We begin with Bill Cope and Mary Kalantzis’s The Role of the Internet in Changing Knowledge Ecologies, which is reprinted from a Spanish-language journal. In the new age of “digital incunabula,” they suggest how the emergence of digital text retains the features of written text in some ways while destabilizing the print-based university knowledge system in other ways. In tandem with their colleague Michael Peters, they propose an agenda of key questions about “academic knowledge ecologies” that need to be addressed in order to realize the technological affordances of the Internet. Norman Friesen and Darryl Cressman introduce Friedrich Kittler and enhance his contribution to thinking of the university as a media system by offering a parallel account of the history of university pedagogy. They fill in the pedagogical aspects of discourse networks 1800/1900. Precursors of digital feedback loops between students installed in digital networks and their performance can be found in Ebbinghau’s “learning curves” and Thorndikes’s automated “curves of practice.” Thus, 20th century educational pyschology, modeled upon the natural sciences, develops “laws of learning” based on conditions of mediation. In the process, education becomes not only instrumental but also “machinic or mechanical.”
Two articles revisit Jean Francois Lyotard’s thought in relation to how knowledge is regarded as legitimate. Maria José M. Ferreira proceeds by looking at how Canadian educational technology policies have mandated greater use of computer technologies and led to technological uniformity which homogenizes scholarship practices. Second, drawing upon interviews, she finds that academics perceive a lack of agency over policies and initiatives, and are concerned about the clericalization of their profession. When it comes to the production of knowledge, professors see new technologies as more appropriate for transmission than for creative knowledge production. She concludes that the academic will to conventional knowledge production remains strong and that academic culture has not lost to technology its legitimating foundation. Nicholas Knouf augments the political economy of the university by focusing on the “libidinal university.” The discourse of continual “crisis” has transformed the university into a matter of concern, but Knouf is worried about what is left out of critical accounts, namely, our own investment in working to maintain, reform or revolutionize the university. He highlights how–well before May 1968–Lyotard identified the positivity of the cultural desire to exceed the structure of the university. Embracing such desire, however, means embracing impurity. Drawing upon Deleuze, he advocates a pedagogy of impurities that would direct our energies towards noncapitalist social relationships. In the final analysis, Knouf comes to a position that would both leave the institution intact and propagate processes that redefine the conditions of possibility.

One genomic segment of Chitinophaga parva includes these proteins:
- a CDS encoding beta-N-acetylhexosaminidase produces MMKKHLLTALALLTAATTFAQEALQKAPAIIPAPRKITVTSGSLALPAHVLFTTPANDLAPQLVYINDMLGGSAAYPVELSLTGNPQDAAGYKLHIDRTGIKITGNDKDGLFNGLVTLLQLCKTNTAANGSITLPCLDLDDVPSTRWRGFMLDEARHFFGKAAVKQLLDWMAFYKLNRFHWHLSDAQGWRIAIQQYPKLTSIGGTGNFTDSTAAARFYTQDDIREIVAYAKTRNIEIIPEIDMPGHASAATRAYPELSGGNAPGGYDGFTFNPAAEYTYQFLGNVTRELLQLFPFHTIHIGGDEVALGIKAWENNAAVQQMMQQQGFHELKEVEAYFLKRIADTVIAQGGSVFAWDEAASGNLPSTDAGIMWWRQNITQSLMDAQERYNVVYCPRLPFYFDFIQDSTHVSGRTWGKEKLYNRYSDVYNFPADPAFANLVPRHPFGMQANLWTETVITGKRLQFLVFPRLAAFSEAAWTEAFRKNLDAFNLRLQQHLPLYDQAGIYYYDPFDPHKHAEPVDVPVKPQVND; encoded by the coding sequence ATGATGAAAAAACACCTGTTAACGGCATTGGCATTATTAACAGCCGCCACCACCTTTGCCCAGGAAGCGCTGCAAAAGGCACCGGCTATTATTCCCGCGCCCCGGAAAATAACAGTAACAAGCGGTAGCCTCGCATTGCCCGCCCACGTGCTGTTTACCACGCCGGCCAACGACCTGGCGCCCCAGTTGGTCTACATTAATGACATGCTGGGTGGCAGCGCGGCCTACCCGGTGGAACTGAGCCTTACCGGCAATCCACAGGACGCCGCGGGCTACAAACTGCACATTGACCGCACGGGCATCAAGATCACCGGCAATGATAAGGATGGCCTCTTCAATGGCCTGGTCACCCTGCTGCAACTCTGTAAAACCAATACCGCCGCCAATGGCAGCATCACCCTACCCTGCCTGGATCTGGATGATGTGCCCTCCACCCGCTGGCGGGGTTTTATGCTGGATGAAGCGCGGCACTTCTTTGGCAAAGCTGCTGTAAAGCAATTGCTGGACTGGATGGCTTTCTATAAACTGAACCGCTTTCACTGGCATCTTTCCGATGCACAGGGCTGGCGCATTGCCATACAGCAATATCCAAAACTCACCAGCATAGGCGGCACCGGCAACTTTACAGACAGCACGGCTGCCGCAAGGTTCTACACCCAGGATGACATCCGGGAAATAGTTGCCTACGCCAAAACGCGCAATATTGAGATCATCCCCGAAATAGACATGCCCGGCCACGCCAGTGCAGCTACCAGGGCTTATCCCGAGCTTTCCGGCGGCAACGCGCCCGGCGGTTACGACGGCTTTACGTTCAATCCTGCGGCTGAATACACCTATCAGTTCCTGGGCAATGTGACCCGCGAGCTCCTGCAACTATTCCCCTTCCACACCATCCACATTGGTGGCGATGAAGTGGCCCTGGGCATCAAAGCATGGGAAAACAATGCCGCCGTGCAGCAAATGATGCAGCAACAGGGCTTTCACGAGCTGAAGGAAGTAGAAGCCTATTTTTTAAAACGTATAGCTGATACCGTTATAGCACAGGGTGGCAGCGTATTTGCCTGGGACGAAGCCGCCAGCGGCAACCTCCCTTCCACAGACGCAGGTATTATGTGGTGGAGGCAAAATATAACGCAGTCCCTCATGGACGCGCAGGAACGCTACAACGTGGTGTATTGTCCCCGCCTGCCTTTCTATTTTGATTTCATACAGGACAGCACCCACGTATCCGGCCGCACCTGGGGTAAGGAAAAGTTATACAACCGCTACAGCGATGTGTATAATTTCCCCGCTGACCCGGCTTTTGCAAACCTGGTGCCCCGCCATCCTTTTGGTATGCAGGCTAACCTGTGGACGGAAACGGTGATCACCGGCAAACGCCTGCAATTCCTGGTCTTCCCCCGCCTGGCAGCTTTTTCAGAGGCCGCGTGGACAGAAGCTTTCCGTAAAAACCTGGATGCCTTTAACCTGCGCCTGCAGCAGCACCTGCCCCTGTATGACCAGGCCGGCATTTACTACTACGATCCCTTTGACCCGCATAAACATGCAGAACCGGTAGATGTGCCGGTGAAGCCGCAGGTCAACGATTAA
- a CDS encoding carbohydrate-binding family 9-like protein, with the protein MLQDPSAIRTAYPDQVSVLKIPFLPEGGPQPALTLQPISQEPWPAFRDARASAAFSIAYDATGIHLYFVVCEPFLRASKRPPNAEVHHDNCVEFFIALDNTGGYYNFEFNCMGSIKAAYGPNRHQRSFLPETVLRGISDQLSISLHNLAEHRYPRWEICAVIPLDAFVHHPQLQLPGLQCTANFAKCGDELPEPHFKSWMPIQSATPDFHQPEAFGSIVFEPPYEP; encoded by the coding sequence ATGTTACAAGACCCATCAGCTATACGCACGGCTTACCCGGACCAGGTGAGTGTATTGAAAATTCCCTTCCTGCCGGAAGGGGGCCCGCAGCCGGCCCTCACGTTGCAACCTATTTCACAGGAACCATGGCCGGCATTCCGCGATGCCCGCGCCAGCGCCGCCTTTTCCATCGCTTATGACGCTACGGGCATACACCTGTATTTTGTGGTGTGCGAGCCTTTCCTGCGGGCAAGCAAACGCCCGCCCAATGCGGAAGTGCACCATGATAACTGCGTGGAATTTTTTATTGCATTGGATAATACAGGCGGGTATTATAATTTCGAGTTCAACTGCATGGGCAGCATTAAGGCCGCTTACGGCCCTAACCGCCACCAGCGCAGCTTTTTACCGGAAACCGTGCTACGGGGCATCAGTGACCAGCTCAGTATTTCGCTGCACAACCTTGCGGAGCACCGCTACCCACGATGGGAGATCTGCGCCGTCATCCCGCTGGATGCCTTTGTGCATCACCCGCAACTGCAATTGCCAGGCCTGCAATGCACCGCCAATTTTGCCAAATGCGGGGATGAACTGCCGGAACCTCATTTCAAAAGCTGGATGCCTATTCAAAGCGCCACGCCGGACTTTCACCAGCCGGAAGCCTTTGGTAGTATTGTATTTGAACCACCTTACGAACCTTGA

Mia Quint-Rapoport presents a case study of open-source software developers who worked on the development of the Open Journals System, the Canadian platform for open access journals world-wide. This project represents digital labour and social cooperation the crosses the boundary between the public university and the open-source movement. What emerges from her situational analysis is a portrait of the resistance, identity and subjectivity of these media workers. Their involvement and code production are a form of ‘counterfoil’ knowledge work. Finally, Dan Knox examines online learning environments (OLEs) both theoretically and empirically by focusing on the relationship between surveillance practices and organizational trust. He surveys the conceptual terrain of surveillance marked out by panopticism and its inverse–the synopticon. The dashboards of OLEs are the interface of a university-based “surveillant assemblage” that have serious, unintended effects. Surveillance in general signals distrust but dialogical pedagogy requires monitoring of performance and feedback. By turning to organizational theory, Knox finds pathways for building and maintaining trust in OLEs. Finally, he develops a model for predicting how trust effects, strength of surveillance, and individual levels of trust may interact. His contribution reveals how we could “surveil surveillance” in higher education.
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Eco, Umberto. “The University’s Role in a Media Universe.” Universities and the Media: A Partnership in Institutional Autonomy? 17th September 2004, Eds. Umberto Eco, et al.
Galloway, Alexander R., and Eugene Thacker. The Exploit: A Theory of Networks. Minneapolis: University of Minnesota Press, 2007.
Hall, Gary. Digitize this Book! The Politics of New Media, Or Why we Need Open Access Now. Minneapolis: University of Minnesota Press, 2008.
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Stengers, Isabelle. “Ecology of Practices and Technology of Belonging.” 2005. <http://www.imbroglio.be/site/spip.php?article43>.
Stiegler, Bernard. “Memory.” Critical Terms for Media Studies. Eds. W. J. T. Mitchell and Mark B. N. Hansen. Chicago: University of Chicago Press, 2010. 64-87.
van Dijck, Jos . “Users Like You? Theorizing Agency in User-Generated Content.” Media, Culture & Society 31.1 (2009): 41-58.